Never Too Old For Bribery? Florida Couple Sentenced for Offering $1.24 Million in Bribes to Obtain Federal Contracts for Foreign Military Goods

February 5, 2014

By: Sara Kropf

Sorry it’s been so long since I last posted. I took a few weeks off for the holidays and then tried and won a defamation trial in Virginia last month, sort of.  It’s back to the grindstone now, though. There were quite a few interesting white-collar cases in the last six weeks so I’ll be playing catch up in my next few posts. Glad to be back!

A Florida couple and a Utah-based military procurement officer were sentenced in January 2014 for a three-year bribery scheme that involved foreign military aircraft contracts.

Sylvester Zugrav, who is 70 years old, was a co-owner of Atlas International Trading Company with his wife Maria Sugrav, who is 67 years old. The Zugravs offered and paid bribes to a U.S. Air Force procurement officer named Jose Mendez.

The Zugravs and Mr. Mendez were indicted in October 2011 for bribery, conspiracy and procurement fraud. The indictment alleged that Mr. Mendez worked for the Air Force’s Foreign Materials Acquisition Support Office (FMASO). FMASO is in charge of buying foreign military goods for use by the U.S. military. Needless to say, the military does not let just anyone sell foreign military goods to the military, and Atlas was an authorized vendor of such goods.

The Zugravs offered and paid bribes to Mr. Mendez in return for disclosure of “government budget and competitive bid information,” as well as “favorable treatment to ATLAS in the FMASO contract procurement process.” All told, the Zugravs offered to pay Mr. Mendez $1,240,500 in bribes. In his plea agreement (to be precise, his “Statement in Advance of Plea of Guilty”), Mr. Zugrav admitted that he did pay Mr. Mendez nearly $190,000 in bribes.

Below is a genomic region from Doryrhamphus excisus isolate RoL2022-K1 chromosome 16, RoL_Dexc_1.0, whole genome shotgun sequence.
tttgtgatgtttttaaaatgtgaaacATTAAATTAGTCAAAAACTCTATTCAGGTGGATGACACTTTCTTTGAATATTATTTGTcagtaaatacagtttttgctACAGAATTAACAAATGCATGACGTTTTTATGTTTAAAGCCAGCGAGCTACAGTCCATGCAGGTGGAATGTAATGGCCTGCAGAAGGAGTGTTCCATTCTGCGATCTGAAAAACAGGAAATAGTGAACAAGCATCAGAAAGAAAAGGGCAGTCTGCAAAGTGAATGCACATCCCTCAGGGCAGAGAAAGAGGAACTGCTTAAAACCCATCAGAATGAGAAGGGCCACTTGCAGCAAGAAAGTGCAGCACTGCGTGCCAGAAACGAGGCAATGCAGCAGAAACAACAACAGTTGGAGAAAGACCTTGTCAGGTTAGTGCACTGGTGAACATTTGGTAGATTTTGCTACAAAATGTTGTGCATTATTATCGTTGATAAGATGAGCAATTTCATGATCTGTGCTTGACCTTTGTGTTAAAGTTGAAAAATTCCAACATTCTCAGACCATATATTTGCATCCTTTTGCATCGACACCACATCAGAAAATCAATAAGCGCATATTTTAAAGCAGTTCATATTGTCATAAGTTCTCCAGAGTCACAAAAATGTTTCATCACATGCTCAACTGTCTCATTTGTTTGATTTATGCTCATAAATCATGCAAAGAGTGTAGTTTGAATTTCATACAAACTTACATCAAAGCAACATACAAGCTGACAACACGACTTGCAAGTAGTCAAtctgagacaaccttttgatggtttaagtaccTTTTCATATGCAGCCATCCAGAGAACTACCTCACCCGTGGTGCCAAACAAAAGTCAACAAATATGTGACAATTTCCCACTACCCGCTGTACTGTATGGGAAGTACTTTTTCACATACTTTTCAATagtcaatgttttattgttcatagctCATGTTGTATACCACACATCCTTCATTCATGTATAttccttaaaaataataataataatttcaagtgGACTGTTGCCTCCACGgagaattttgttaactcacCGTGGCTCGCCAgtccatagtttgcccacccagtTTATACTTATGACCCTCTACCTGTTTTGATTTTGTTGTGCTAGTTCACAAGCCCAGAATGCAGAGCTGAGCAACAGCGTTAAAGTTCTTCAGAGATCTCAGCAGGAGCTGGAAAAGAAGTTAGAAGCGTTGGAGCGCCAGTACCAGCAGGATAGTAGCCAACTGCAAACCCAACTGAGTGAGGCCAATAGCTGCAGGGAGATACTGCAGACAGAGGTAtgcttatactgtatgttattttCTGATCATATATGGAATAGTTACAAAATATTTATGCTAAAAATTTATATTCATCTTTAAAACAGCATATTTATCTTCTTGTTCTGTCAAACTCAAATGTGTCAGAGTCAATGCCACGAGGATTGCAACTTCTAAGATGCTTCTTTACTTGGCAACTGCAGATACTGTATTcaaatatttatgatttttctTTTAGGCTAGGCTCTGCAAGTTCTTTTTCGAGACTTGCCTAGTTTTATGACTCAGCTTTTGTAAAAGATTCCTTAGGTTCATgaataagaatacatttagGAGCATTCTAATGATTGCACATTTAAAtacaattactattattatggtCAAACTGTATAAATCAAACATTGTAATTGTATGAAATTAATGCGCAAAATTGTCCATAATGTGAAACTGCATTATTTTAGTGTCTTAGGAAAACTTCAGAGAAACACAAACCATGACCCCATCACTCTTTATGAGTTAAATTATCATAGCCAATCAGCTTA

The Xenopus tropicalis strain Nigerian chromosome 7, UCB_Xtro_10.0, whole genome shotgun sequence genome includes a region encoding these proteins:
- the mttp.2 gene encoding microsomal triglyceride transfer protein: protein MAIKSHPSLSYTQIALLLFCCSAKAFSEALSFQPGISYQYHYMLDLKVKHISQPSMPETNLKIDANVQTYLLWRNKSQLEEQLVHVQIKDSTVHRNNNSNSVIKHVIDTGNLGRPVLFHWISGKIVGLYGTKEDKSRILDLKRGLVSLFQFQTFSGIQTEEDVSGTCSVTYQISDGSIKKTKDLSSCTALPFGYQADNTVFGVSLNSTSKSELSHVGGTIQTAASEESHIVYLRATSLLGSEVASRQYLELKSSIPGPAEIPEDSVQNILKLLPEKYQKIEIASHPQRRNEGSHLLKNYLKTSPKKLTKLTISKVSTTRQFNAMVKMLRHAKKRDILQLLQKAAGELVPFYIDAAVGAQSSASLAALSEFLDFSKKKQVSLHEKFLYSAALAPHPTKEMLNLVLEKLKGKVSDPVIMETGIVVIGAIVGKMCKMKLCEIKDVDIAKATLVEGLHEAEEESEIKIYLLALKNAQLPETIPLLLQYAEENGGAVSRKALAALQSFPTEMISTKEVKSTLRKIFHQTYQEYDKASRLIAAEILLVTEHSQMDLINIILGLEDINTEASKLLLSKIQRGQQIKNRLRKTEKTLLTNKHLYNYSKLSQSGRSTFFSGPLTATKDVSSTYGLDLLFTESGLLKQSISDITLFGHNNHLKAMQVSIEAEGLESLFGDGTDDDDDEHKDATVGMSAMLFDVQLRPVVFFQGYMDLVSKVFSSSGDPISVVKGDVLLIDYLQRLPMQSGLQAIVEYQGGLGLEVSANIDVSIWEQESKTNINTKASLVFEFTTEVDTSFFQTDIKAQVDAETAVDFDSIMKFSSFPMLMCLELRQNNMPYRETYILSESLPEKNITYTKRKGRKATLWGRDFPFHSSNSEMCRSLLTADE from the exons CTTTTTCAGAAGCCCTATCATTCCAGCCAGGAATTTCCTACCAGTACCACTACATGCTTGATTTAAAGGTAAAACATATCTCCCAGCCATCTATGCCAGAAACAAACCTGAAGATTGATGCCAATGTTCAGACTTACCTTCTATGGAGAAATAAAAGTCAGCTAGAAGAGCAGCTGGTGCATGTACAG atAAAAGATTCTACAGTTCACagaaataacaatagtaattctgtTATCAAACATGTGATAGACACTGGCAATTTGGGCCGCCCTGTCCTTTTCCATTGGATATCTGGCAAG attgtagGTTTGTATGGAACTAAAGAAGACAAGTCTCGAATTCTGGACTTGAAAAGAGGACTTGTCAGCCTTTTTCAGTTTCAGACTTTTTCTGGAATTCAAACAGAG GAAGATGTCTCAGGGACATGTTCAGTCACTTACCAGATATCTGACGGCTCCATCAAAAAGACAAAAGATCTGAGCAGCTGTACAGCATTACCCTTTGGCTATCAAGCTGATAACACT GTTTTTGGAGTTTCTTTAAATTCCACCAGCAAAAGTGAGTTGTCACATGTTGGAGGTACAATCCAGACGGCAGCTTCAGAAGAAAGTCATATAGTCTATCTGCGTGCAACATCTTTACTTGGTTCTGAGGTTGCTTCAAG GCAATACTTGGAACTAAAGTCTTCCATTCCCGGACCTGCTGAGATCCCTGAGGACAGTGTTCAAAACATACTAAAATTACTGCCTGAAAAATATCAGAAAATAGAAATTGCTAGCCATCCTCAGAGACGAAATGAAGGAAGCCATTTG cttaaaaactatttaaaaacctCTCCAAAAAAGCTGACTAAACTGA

The bribes were sometimes sent in cash to Mr. Mendez’s residence via FedEx, sometimes paid in person and sometimes wired to a relative of Mr. Mendez’s in Mexico. Mr. Zugrav also admitted that he and Mr. Mendez took steps to conceal their fraud, including using covert e-mail accounts, code words, encrypted documents and false names.

Mr. Zugrav pleaded guilty to conspiracy to commit bribery (18 U.S.C. § 371) and was sentenced in early January 2014 to 15 months in prison.

Ms. Zugrav pleaded guilty to withholding information on a crime (18 U.S.C. § 4) and was sentenced to 24 months’ probation.

In October 2011, Mr. Mendez pleaded guilty to conspiracy to commit bribery and procurement fraud, fraud, bribery and procurement fraud. In late January 2014, he was sentenced to 24 months in prison.

Interesting fact. Mr. Zugrav was represented by John L. Brownlee, who is currently representing former Virginia Governor Robert McDonnell in his public corruption case. Governor McDonnell’s wife is also charged in that indictment. The McDonnells’ case may have a very different outcome than the one for the Zugravs. The Washington Post reported that Mr. McDonnell turned down a deal that would have resulted in a single felony conviction for him and charges dropped against his wife. It’s impossible to tell if Mr. Zugrav made this kind of deal to let his wife go free, but it appears that Governor McDonnell chose not to.

Published by Kropf Moseley

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